A Global Study Just Smashed One of The Last Major Arguments Against Renewables
We just got some massive news in the ongoing drive to switch to renewable energy: scientists have identified 530,000 sites worldwide suitable for pumped-hydro energy storage, capable of storing more than enough energy to power the entire planet.
Pumped-hydro is one of the best technologies we have for storing intermittent renewable energy, such as solar power, which means these sites could act as giant batteries, helping to support cheap, fully renewable power grids.
As of now the sites have only been identified by an algorithm, so further on-the-ground research needs to be done. But it was previously assumed there were only limited suitable sites around the world, and that we wouldn’t be able to store enough renewable energy for high-demand times – which this study shows isn’t the case at all.
Added together, these hundreds of thousands of sites have the potential to store around 22 million Gigawatt-hours (GWh) of energy. It’s more than enough to get the entire planet running on renewables, which is where we want to get to.
“Only a small fraction of the 530,000 potential sites we’ve identified would be needed to support a 100 percent renewable global electricity system,” says one of the researchers involved in the survey, Matthew Stocks from the Australian National University (ANU).
“We identified so many potential sites that much less than the best 1 percent will be required. The perception has been there are limited sites for pumped hydro around the world, but we have found hundreds of thousands.”
The sites identified would rely mainly on solar photovoltaic (PV) and wind power to pump water uphill when the renewables are plentiful. When energy is needed, the water will be released and pulled down by gravity to drive turbines and generate electricity. No fossil fuels are released in this process.
These short-term off-river pumped-hydro energy storage (STORES) sites were identified using a combination of algorithms run on geographical data – these algorithms mean large regions can be combed for potential sites much more quickly.
Locations with enough space, suitable terrain, and the right variations in elevation were highlighted by the algorithms.
The STORES sites identified would still need to be properly assessed in terms of the ownership of the land and any specific engineering or environmental challenges they might present. You can see a full map of the sites here.
A couple of years ago the same team identified 22,000 STORES sites in Australia. In this new study they’ve extended the analysis worldwide, while also tweaking the algorithms used to find sites with both upper and lower reservoir locations, and a potential route for a connecting tunnel.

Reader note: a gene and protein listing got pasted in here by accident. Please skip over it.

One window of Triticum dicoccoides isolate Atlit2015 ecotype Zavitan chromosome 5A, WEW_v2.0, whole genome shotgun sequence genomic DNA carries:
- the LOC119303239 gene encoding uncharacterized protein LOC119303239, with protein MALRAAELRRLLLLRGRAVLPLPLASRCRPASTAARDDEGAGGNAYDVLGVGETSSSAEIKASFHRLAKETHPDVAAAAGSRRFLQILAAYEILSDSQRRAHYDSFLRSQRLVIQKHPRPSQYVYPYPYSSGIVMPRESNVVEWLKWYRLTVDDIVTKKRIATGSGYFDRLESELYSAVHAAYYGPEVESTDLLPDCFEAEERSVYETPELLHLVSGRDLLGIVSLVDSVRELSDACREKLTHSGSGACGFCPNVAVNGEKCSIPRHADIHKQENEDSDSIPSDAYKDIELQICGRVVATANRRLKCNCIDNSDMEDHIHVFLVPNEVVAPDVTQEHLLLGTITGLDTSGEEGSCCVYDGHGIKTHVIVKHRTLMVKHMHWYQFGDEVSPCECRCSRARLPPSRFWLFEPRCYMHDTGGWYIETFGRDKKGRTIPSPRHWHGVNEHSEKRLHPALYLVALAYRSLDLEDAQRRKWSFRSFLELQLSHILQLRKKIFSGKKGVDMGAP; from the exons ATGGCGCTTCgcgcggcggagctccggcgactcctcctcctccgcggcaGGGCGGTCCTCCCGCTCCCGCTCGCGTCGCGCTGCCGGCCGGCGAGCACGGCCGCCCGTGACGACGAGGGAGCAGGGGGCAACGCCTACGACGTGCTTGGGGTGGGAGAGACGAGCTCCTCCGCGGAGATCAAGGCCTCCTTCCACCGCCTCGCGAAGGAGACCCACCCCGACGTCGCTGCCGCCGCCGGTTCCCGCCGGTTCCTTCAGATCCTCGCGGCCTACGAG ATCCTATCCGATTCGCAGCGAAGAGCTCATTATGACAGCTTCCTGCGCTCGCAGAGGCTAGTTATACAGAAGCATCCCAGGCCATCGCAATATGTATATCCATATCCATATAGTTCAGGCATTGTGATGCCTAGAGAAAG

The latest find has yet to be published, but the same algorithm was peer-reviewed and published last year.
With the adjusted algorithms, just 3,000 of the best Australian sites made the cut – so we’re talking about 527,000 locations across the rest of the globe. With the right development, we could meet our renewable energy needs many times over.
The team has uploaded details of its work and maps showing the site locations on a dedicated website. None of the potential sites are located inside national parks or urban areas, and each one has the potential capacity to hold 2-150 GWh of energy.
What makes pumped-hydro energy storage so appealing is that it can be adapted as electricity demands change. Water stored in the reservoir can be discharged as and when it’s needed – for example, when a lot of power is required or when solar and wind technology aren’t generating enough electricity.
When demands are lower, water can be driven back uphill to the reservoir using excess electricity generated by wind and sunshine and stored for later.
No cooling water is required as it is in fossil fuel systems, which means the electricity demands of the plant itself are reduced, and of course there are no greenhouse gas emissions. Impact on the environment is kept down to a minimum because it doesn’t involve any natural river systems.
The scientists say sites like the ones they’ve identified can operate at maximum power for between 5 and 25 hours. There’s another benefit to this type of hydroelectric power system as well: it can start up quickly.
“Pumped-hydro energy storage can go from zero to full power extremely quickly – it takes only a few minutes,” says one of the team, Andrew Blakers from ANU.
“Pumped hydro accounts for 97 percent of energy storage worldwide, has a typical lifetime of 50 years and is the lowest cost large-scale energy-storage technology available.”
The team’s earlier work on the Australian sites was published in the journal Applied Energy.